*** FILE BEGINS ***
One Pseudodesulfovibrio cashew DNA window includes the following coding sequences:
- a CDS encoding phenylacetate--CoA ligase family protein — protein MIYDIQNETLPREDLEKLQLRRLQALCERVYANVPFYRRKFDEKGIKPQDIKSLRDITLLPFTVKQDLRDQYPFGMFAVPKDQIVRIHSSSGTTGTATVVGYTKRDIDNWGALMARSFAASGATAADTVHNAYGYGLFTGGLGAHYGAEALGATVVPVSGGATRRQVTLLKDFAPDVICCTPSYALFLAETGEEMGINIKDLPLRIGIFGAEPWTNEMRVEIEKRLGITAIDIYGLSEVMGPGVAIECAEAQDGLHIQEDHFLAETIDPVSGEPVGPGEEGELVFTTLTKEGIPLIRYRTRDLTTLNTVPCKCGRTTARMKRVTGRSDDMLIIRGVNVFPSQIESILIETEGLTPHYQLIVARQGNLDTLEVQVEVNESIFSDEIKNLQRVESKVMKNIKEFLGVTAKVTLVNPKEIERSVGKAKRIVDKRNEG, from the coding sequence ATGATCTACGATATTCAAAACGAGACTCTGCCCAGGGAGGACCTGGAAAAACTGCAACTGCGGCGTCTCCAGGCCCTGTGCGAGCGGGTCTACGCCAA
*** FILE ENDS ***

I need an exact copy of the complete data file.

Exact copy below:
One Pseudodesulfovibrio cashew DNA window includes the following coding sequences:
- a CDS encoding phenylacetate--CoA ligase family protein — protein MIYDIQNETLPREDLEKLQLRRLQALCERVYANVPFYRRKFDEKGIKPQDIKSLRDITLLPFTVKQDLRDQYPFGMFAVPKDQIVRIHSSSGTTGTATVVGYTKRDIDNWGALMARSFAASGATAADTVHNAYGYGLFTGGLGAHYGAEALGATVVPVSGGATRRQVTLLKDFAPDVICCTPSYALFLAETGEEMGINIKDLPLRIGIFGAEPWTNEMRVEIEKRLGITAIDIYGLSEVMGPGVAIECAEAQDGLHIQEDHFLAETIDPVSGEPVGPGEEGELVFTTLTKEGIPLIRYRTRDLTTLNTVPCKCGRTTARMKRVTGRSDDMLIIRGVNVFPSQIESILIETEGLTPHYQLIVARQGNLDTLEVQVEVNESIFSDEIKNLQRVESKVMKNIKEFLGVTAKVTLVNPKEIERSVGKAKRIVDKRNEG, from the coding sequence ATGATCTACGATATTCAAAACGAGACTCTGCCCAGGGAGGACCTGGAAAAACTGCAACTGCGGCGTCTCCAGGCCCTGTGCGAGCGGGTCTACGCCAA